Fan communities, or fandoms, are often misunderstood by the public. Fandoms refers to people who share a common interest in an aspect of popular culture. Whether they are huge fans of the Marvel Cinematic Universe or enjoy dressing as anthropomorphic animal characters, also known as “furries,” people who dedicate their free time to a specific piece of media are often seen as “odd” or childish to others.
For example, according to a 2017 article published in Psychology Today, some people consider furries’ desire to dress as animals as a form of sexual gratification, rather than a form of self-expression. In the case of fans of fictional franchises, such as the British science-fiction TV series Doctor Who, the negativity seems to come from a long-established idea that these fans are social misfits and outcasts and that they place more importance on their fictional world rather than reality.
Being a fan of a certain sport or sports team, however, is seen as more socially acceptable and often isn’t considered to be a “fandom” in the same way pop culture fiction is. But even as science fiction, fantasy and superhero franchises become more mainstream in pop culture, those who are deeply enmeshed in fandom culture may still feel as though their passions won’t be properly understood by mental health professionals because of these stigmas.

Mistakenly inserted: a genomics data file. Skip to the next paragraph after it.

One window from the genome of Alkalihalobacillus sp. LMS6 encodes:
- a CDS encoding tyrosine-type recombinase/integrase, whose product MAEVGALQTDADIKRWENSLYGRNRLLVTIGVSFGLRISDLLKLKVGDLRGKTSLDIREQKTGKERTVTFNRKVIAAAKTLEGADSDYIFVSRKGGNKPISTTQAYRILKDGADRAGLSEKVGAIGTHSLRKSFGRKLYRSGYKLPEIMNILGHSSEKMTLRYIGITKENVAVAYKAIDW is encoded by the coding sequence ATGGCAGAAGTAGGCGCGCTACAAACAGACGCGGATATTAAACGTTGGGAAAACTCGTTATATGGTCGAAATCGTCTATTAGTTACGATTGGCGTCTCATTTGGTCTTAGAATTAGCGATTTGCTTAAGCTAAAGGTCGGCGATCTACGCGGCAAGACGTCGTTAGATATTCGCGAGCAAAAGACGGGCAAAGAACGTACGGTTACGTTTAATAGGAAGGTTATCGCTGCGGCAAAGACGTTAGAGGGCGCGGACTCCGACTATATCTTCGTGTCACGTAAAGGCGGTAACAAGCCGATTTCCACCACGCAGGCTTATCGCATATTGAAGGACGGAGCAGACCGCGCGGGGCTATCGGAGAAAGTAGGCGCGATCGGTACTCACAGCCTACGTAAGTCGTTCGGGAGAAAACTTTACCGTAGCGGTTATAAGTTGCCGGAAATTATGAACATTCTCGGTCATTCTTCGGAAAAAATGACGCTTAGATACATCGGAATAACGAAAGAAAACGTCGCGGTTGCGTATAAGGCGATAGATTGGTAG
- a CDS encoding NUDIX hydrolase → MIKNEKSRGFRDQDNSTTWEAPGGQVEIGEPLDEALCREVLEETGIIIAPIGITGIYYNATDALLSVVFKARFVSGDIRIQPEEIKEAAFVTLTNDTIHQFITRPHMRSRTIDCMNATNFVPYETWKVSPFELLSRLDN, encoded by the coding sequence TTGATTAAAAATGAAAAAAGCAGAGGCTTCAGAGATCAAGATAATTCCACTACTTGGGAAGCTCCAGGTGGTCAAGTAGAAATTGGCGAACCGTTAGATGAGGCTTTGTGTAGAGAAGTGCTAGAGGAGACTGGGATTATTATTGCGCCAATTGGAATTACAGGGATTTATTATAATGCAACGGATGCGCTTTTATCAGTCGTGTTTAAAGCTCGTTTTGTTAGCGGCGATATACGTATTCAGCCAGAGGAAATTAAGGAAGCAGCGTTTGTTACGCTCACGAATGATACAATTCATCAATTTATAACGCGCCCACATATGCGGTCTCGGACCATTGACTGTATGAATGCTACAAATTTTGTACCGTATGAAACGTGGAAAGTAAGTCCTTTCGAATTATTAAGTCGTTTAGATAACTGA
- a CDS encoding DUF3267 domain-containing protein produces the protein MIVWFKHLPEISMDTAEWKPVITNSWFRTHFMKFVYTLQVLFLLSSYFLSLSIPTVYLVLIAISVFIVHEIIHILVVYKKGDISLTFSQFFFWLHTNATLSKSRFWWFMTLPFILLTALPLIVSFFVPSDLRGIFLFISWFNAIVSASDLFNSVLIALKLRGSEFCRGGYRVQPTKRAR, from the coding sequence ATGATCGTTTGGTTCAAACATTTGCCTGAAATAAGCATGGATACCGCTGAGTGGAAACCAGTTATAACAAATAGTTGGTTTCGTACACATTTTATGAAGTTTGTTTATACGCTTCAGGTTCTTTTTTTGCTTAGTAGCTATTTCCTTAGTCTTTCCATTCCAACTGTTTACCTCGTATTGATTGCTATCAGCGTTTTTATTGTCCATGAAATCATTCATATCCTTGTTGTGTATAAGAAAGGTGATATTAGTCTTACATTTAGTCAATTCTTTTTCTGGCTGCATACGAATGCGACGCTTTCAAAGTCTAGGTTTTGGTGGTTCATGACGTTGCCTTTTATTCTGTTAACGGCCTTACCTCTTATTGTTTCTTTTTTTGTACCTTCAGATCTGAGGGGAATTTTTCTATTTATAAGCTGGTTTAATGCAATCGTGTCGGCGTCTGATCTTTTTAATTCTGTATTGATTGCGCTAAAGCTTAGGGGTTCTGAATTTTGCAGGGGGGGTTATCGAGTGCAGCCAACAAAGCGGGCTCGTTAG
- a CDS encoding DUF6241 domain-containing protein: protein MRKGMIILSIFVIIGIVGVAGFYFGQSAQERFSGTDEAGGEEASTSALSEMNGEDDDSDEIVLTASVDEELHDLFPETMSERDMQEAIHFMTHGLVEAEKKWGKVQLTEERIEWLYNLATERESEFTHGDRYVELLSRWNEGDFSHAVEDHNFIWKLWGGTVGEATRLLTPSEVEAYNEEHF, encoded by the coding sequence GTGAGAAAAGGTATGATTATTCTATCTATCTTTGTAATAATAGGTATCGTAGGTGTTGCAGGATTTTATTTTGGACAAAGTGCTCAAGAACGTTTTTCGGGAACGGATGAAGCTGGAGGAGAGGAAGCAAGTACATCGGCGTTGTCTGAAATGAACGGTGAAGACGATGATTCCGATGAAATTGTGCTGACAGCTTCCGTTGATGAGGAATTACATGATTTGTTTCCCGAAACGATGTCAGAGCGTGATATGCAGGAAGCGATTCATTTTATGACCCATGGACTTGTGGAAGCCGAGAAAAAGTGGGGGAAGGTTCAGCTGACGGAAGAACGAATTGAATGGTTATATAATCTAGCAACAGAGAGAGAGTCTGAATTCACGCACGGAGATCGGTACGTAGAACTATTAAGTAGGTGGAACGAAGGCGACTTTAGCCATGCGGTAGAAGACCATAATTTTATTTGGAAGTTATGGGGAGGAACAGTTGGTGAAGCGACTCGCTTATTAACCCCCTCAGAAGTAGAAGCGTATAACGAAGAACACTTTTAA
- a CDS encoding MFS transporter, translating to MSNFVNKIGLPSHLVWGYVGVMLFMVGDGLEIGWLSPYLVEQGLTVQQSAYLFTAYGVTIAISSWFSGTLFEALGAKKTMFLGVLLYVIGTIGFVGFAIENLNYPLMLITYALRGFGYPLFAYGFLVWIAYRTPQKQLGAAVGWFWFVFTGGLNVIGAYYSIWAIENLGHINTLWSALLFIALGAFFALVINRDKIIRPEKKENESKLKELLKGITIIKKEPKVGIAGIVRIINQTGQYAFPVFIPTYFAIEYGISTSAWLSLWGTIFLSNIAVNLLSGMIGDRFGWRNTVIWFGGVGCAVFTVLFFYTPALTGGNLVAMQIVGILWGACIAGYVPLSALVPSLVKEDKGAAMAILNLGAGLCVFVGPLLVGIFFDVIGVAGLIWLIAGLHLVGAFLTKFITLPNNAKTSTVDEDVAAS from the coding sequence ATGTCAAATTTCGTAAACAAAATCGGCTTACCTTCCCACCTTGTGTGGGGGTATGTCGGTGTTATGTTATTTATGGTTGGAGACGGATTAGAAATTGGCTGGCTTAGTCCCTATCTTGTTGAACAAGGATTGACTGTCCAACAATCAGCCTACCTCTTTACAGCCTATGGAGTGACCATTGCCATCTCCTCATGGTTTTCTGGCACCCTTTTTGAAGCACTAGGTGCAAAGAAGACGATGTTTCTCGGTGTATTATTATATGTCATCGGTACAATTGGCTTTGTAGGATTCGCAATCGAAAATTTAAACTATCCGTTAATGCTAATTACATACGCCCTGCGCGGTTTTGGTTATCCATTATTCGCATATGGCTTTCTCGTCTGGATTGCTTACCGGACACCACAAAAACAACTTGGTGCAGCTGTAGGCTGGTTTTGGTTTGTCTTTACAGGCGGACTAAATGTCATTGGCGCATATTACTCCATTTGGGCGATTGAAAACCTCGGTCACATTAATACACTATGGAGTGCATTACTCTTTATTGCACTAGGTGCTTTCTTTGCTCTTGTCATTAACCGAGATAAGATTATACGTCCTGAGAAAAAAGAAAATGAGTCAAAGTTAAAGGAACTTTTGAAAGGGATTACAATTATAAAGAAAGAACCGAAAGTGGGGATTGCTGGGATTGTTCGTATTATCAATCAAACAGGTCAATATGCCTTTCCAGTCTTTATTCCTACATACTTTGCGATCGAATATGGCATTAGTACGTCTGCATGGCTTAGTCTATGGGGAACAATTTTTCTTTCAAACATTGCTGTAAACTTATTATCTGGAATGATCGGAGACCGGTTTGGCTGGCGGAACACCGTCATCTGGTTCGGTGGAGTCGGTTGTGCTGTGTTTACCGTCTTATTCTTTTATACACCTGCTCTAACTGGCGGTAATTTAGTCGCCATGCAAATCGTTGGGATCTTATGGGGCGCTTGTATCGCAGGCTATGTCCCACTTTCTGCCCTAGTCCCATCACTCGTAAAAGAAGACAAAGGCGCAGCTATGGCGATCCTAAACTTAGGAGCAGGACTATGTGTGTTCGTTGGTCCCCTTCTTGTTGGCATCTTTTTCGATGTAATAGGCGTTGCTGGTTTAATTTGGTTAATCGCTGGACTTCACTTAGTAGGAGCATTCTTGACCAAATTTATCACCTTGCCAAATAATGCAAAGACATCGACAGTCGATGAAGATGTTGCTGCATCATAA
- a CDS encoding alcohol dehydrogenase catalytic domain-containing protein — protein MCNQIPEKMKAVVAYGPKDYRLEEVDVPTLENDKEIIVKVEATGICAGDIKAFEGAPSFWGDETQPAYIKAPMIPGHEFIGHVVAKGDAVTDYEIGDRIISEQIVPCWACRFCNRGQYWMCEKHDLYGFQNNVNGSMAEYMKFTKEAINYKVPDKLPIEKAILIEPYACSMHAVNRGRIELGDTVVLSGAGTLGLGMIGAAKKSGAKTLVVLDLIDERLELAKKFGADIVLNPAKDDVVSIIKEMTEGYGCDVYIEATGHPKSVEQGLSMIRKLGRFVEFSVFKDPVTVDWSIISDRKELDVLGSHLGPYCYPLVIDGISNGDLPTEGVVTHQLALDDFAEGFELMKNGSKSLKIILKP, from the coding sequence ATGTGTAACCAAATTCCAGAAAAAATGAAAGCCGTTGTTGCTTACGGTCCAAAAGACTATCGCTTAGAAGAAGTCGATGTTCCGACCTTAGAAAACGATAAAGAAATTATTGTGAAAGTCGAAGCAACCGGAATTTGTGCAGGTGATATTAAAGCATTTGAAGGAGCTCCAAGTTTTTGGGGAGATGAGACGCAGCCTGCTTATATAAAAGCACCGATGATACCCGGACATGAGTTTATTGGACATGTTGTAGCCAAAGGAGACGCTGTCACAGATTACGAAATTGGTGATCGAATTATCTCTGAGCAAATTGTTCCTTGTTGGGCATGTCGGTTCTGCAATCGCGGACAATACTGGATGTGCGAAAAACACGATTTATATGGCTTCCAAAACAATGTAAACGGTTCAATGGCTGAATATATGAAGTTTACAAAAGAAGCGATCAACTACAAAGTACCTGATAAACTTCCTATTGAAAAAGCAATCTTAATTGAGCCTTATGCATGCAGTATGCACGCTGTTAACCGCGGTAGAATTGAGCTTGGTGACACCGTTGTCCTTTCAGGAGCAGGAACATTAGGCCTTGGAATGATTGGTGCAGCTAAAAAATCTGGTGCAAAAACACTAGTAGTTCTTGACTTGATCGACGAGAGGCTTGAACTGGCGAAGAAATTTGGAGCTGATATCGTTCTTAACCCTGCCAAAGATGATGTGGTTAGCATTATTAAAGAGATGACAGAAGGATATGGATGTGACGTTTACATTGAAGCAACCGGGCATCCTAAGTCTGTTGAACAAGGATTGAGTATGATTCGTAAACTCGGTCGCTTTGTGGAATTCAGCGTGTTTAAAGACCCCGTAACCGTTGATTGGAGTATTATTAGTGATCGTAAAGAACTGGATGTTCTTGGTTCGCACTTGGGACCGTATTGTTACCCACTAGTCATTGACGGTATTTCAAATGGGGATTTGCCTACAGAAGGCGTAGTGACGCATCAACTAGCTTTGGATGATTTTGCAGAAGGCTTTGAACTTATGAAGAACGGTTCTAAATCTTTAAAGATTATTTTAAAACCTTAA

“Speaking as a science fiction geek myself — I even have a Star Trek tattoo — this subject is really close to my heart. Empathy is important when supporting any therapy client, but because there can be some stigma around fandom communities, empathy is important when supporting fandom clients. If the therapist is coming from a perspective that perpetuates stigma, such as looking down on furry cosplay artists or fanfiction authors, it’s important for the therapist to do the inner work, to grow as a person, to learn how to see the joy in others’ joy,” says Lindsay Meagher, a licensed mental health counselor at Protea Wellness in Seattle. “It’s important to internally approach fandom clients from an open-hearted, open-minded, empathic perspective.”
Using fandom to build rapport
Geek therapy operates on the principle of affinity, which is using common interests or background to establish a repertoire with a client. If a counselor mentions they share an interest in a particular piece of media or a love of going to fan conventions, the client can feel more comfortable expressing this part of their identity.
Ashley Myhre, a licensed marriage and family therapist at POW! Psychotherapy in Minneapolis, says it’s important for clinicians who are working with this population to create spaces where the clients can feel safe to express themselves.